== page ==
An eCommerce example was used above, however the same logic can be applied to lead generation websites (especially small business) or informational websites that generate advertising revenue. Leads have a quantifiable dollar value once you’ve determined their weight, but Display advertising is generally paid for by impressions (views), and if you’ve lost a sizeable number of eyeballs viewing because of fingers not clicking, your hip pocket will feel the pinch next.

Google PageSpeed Insights Mobile First Indexing

Ouch. Room for improvement?

So What Can I Do?

This is an important strategy to consider immediately, take the time to create a measured and rational strategy to accommodate mobile-first indexing to preserve (or improve) your organic search rankings.

Try these easy tests first:

  • Check your site’s Page Speed Index here, is the mobile score green? What are the most problematic areas?
  • Or, view your site on your mobile device, is it legible? Do certain items take up too much space on screen? Do you have intrusive popups?

If you’re not seeing promising results using these tools, or if you need a hand navigating the jargon, get in touch with us here at RGC Media & Mktng to discuss the best way for you to navigate 2019.

Feature Image: Talladega Nights (2006) 

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Sergio Brodsky, Sessional Lecturer, Marketing, RMIT University

Noisy, ugly and dirty. Advertising has polluted cities, annoyed consumers, and jeopardised its own existence. Beyond a mass-media cacophony, brand communications’ significant carbon footprint and runaway consumption are certainly contributing to what economists call market failure.

In the UK, for instance, advertising produces 2 million tonnes of carbon dioxide emissions a year. That’s equivalent to heating 364,000 UK homes for a year, according to CarbonTrack.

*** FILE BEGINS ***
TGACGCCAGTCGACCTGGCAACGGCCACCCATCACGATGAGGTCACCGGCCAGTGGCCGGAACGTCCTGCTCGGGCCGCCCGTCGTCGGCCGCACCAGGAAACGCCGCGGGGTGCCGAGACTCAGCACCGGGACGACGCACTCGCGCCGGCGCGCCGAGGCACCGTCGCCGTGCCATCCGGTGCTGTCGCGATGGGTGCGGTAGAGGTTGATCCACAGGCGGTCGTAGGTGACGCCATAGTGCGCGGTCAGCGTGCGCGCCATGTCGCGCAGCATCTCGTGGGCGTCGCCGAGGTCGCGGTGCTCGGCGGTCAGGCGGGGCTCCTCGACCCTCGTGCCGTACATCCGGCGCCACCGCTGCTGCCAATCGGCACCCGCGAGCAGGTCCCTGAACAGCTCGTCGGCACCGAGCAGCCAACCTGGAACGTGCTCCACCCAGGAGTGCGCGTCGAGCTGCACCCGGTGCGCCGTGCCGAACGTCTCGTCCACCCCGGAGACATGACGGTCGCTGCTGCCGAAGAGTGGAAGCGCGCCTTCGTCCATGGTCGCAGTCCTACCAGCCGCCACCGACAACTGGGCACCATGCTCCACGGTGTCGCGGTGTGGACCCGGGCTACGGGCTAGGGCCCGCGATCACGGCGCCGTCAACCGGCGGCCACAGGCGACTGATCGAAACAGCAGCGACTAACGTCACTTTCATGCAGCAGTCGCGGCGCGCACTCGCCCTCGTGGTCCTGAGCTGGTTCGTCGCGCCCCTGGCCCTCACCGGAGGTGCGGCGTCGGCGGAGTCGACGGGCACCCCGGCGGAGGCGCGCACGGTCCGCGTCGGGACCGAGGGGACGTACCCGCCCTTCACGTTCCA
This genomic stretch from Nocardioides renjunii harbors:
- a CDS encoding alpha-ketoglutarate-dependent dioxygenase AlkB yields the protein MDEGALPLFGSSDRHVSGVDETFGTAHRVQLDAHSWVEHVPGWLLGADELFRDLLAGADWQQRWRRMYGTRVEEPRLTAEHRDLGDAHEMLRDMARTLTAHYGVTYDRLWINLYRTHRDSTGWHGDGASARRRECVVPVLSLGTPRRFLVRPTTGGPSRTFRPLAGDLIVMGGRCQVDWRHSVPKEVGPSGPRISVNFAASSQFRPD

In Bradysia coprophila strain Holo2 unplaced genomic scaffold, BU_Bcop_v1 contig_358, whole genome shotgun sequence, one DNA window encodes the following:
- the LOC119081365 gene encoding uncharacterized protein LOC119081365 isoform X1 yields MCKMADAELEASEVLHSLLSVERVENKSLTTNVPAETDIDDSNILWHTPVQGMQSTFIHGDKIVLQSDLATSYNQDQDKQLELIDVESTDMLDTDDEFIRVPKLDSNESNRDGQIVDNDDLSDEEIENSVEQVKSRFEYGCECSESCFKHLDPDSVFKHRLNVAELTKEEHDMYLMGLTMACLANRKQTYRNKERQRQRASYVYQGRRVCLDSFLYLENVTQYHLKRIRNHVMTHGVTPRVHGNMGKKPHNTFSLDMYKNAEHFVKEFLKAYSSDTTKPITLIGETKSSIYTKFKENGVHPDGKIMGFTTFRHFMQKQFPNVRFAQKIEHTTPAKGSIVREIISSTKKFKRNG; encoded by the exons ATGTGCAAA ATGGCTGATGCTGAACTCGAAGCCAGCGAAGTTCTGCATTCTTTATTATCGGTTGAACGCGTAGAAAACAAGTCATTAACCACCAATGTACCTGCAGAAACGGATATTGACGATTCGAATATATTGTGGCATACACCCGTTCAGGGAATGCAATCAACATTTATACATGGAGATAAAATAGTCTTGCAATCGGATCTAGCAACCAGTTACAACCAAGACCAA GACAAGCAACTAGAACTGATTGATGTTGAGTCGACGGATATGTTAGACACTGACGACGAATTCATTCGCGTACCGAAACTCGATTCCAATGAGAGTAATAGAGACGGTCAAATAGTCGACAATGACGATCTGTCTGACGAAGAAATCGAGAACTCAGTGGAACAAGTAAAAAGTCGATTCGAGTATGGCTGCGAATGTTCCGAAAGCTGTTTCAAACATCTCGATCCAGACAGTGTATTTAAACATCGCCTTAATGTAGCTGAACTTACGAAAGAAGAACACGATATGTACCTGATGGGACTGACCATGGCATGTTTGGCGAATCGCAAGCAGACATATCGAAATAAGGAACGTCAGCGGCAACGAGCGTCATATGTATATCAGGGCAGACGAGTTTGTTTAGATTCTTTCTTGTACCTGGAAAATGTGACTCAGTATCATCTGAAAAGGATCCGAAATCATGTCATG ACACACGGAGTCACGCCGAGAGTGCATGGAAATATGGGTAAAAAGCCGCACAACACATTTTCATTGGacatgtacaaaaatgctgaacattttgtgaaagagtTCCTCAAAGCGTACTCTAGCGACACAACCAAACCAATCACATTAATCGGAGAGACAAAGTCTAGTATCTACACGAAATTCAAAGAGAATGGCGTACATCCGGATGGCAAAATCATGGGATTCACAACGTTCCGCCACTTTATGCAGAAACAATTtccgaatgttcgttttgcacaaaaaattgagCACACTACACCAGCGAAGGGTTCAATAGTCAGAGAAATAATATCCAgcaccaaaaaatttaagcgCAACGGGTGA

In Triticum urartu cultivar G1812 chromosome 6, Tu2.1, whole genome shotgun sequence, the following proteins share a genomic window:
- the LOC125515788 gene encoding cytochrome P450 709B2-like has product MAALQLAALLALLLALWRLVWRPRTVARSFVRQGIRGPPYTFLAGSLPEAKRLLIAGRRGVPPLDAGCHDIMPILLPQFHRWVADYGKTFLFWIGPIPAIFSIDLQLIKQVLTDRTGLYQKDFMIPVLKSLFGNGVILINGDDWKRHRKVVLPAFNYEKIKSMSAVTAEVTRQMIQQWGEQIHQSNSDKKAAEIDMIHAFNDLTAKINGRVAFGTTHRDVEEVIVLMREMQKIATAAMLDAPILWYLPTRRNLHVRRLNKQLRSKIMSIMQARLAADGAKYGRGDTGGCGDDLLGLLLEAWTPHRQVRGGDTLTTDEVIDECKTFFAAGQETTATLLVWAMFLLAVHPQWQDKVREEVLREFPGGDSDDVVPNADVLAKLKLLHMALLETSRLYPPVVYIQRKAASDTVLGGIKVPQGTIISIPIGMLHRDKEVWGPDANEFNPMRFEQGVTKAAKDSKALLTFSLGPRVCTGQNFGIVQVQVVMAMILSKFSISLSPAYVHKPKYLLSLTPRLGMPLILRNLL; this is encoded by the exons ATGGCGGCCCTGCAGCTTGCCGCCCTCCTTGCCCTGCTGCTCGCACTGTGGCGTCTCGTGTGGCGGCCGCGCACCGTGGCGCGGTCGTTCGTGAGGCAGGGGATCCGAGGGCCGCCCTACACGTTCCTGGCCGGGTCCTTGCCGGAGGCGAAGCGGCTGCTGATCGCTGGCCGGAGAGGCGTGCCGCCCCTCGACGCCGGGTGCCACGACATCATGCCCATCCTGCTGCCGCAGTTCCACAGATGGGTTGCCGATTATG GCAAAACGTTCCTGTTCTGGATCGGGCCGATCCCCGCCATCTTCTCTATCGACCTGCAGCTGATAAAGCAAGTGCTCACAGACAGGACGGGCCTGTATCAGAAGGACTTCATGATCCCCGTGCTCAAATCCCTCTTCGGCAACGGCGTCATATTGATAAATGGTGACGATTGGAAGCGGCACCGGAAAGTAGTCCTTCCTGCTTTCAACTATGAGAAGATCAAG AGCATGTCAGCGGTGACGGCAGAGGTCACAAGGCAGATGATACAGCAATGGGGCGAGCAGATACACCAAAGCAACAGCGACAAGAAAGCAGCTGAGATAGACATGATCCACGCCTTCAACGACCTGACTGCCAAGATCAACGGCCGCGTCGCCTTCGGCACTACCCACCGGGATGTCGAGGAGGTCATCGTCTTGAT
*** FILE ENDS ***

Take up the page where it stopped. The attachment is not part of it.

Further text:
In this sense, should messages such as a City of Melbourne campaign inviting people to cycle more even be allowed? On the one hand, it is better to communicate a solution (cycling) to the issue than not. On the other, if the communication contributes to the problem more than the solution, what’s the point of it?

Jerry Seinfeld’s 2014 infamous line at the Clio awards called out the advertising sector to its face:

I think spending your life trying to dupe innocent people out of hard-won earnings to buy useless, low-quality, misrepresented items and services is an excellent use of your energy.

Jerry Seinfeld’s speech about advertising at the 2014 Clio Awards.

Still, contrary to that sentiment, marketers and their brands can (and should) move away from being part of the problem to becoming part of the solution for sustainable development and the industry’s own sustainability.

Offering A New Outlook

The urbanisation megatrend wholly underpins other forces shaping the way we live, now and in the future. Although cities occupy only 2% of Earth’s landmass, that is where 75% of energy consumption occurs. Advertising growth is also concentrated in big cities.

Because of increased demand for ever more comfortable lifestyles, urban infrastructures have been feeling “growing pains” for decades now. Whether it’s energy, education, health, waste management or safety, cities’ services are struggling to keep up with their larger and “hungrier” populations.

The strategic opportunity here is to reframe brand communications from the promotion of conspicuous consumption to becoming a regenerative force in the economy of cities. That means using brands’ touch points as more than mere messengers, but rather delivering public utility services. I’ve coined it Urban Brand-Utility.

For example, Domino’s Pizza’s Paving for Pizza program fixes potholes, cracks and bumps said to be responsible for “irreversible damage” to pizzas during the drive home.

This may sound silly, but the US National Surface Transportation Policy and Revenue Study Commission estimates that simply to maintain the nation’s highways, roads and bridges requires investment by all levels of government of US$185 billion a year for the next 50 years. Today, the US invests about US$68 billion a year.

The Paving for Pizza program fixes potholes that Domino’s says ‘can cause irreversible damage to your pizza during the drive home’. Domino’s Pizza

According to Bill Scherer, mayor of Bartonville, Texas: “This unique, innovative partnership allowed the town of Bartonville to accomplish more potholes repairs.” Eric Norenberg, city manager of Milford, Delaware, said: “We appreciated the extra Paving for Pizza funds to stretch our street repair budget as we addressed more potholes than usual.”